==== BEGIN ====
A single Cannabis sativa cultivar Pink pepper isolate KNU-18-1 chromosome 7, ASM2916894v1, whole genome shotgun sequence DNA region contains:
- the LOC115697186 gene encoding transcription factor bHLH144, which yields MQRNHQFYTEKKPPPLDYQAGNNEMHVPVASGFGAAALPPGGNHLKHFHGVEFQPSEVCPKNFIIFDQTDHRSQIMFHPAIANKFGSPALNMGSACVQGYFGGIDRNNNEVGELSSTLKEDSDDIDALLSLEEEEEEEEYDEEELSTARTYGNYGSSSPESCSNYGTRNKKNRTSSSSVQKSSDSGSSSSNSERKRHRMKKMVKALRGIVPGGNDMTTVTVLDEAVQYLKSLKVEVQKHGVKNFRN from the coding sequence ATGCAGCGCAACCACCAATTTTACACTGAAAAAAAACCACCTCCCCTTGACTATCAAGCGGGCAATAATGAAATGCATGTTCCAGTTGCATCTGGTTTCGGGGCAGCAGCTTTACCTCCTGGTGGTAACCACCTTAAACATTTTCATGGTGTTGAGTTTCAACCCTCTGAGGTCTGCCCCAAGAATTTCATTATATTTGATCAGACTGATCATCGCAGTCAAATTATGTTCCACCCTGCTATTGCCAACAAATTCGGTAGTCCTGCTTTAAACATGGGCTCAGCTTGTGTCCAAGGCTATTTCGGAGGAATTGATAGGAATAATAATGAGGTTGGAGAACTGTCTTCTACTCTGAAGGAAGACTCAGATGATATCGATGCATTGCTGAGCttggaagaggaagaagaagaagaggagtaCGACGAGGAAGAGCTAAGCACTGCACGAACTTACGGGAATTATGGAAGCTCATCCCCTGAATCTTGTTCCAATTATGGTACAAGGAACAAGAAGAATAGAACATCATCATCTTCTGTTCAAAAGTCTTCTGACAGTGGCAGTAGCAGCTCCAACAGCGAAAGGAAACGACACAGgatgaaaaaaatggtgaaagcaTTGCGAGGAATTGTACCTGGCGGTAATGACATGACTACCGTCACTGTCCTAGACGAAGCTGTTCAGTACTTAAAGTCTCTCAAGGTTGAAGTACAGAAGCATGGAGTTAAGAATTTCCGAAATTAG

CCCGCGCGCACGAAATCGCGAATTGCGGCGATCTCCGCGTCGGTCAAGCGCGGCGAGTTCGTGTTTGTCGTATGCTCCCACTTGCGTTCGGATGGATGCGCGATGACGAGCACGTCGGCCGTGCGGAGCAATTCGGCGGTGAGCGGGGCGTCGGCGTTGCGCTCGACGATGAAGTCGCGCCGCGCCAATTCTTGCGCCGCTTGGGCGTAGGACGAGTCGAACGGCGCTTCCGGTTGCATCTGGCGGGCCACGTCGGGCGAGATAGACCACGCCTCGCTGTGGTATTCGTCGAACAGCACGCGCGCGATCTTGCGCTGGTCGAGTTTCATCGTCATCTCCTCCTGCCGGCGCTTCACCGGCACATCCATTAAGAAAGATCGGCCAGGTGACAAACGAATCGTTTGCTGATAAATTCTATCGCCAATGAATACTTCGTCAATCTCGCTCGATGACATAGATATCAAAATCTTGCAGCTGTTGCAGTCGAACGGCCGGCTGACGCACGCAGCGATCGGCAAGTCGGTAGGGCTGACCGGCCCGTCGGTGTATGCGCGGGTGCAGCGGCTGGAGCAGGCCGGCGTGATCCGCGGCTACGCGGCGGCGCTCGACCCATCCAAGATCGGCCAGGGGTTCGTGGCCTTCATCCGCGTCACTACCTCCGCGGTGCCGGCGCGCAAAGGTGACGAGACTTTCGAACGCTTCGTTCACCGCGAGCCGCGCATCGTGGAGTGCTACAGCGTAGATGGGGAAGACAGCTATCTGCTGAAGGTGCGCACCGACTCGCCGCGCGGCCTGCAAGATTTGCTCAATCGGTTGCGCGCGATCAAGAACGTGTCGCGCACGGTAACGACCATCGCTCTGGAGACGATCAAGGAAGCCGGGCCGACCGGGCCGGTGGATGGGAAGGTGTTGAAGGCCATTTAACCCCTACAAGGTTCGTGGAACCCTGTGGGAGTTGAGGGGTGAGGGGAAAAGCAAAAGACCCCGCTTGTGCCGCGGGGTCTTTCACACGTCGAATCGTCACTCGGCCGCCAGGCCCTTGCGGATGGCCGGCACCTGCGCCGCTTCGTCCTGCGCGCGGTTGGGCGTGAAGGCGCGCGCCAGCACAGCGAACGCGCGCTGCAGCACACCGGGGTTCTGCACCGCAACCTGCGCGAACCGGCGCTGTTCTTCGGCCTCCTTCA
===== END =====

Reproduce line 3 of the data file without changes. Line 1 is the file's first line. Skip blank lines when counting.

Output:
CCCGCGCGCACGAAATCGCGAATTGCGGCGATCTCCGCGTCGGTCAAGCGCGGCGAGTTCGTGTTTGTCGTATGCTCCCACTTGCGTTCGGATGGATGCGCGATGACGAGCACGTCGGCCGTGCGGAGCAATTCGGCGGTGAGCGGGGCGTCGGCGTTGCGCTCGACGATGAAGTCGCGCCGCGCCAATTCTTGCGCCGCTTGGGCGTAGGACGAGTCGAACGGCGCTTCCGGTTGCATCTGGCGGGCCACGTCGGGCGAGATAGACCACGCCTCGCTGTGGTATTCGTCGAACAGCACGCGCGCGATCTTGCGCTGGTCGAGTTTCATCGTCATCTCCTCCTGCCGGCGCTTCACCGGCACATCCATTAAGAAAGATCGGCCAGGTGACAAACGAATCGTTTGCTGATAAATTCTATCGCCAATGAATACTTCGTCAATCTCGCTCGATGACATAGATATCAAAATCTTGCAGCTGTTGCAGTCGAACGGCCGGCTGACGCACGCAGCGATCGGCAAGTCGGTAGGGCTGACCGGCCCGTCGGTGTATGCGCGGGTGCAGCGGCTGGAGCAGGCCGGCGTGATCCGCGGCTACGCGGCGGCGCTCGACCCATCCAAGATCGGCCAGGGGTTCGTGGCCTTCATCCGCGTCACTACCTCCGCGGTGCCGGCGCGCAAAGGTGACGAGACTTTCGAACGCTTCGTTCACCGCGAGCCGCGCATCGTGGAGTGCTACAGCGTAGATGGGGAAGACAGCTATCTGCTGAAGGTGCGCACCGACTCGCCGCGCGGCCTGCAAGATTTGCTCAATCGGTTGCGCGCGATCAAGAACGTGTCGCGCACGGTAACGACCATCGCTCTGGAGACGATCAAGGAAGCCGGGCCGACCGGGCCGGTGGATGGGAAGGTGTTGAAGGCCATTTAACCCCTACAAGGTTCGTGGAACCCTGTGGGAGTTGAGGGGTGAGGGGAAAAGCAAAAGACCCCGCTTGTGCCGCGGGGTCTTTCACACGTCGAATCGTCACTCGGCCGCCAGGCCCTTGCGGATGGCCGGCACCTGCGCCGCTTCGTCCTGCGCGCGGTTGGGCGTGAAGGCGCGCGCCAGCACAGCGAACGCGCGCTGCAGCACACCGGGGTTCTGCACCGCAACCTGCGCGAACCGGCGCTGTTCTTCGGCCTCCTTCA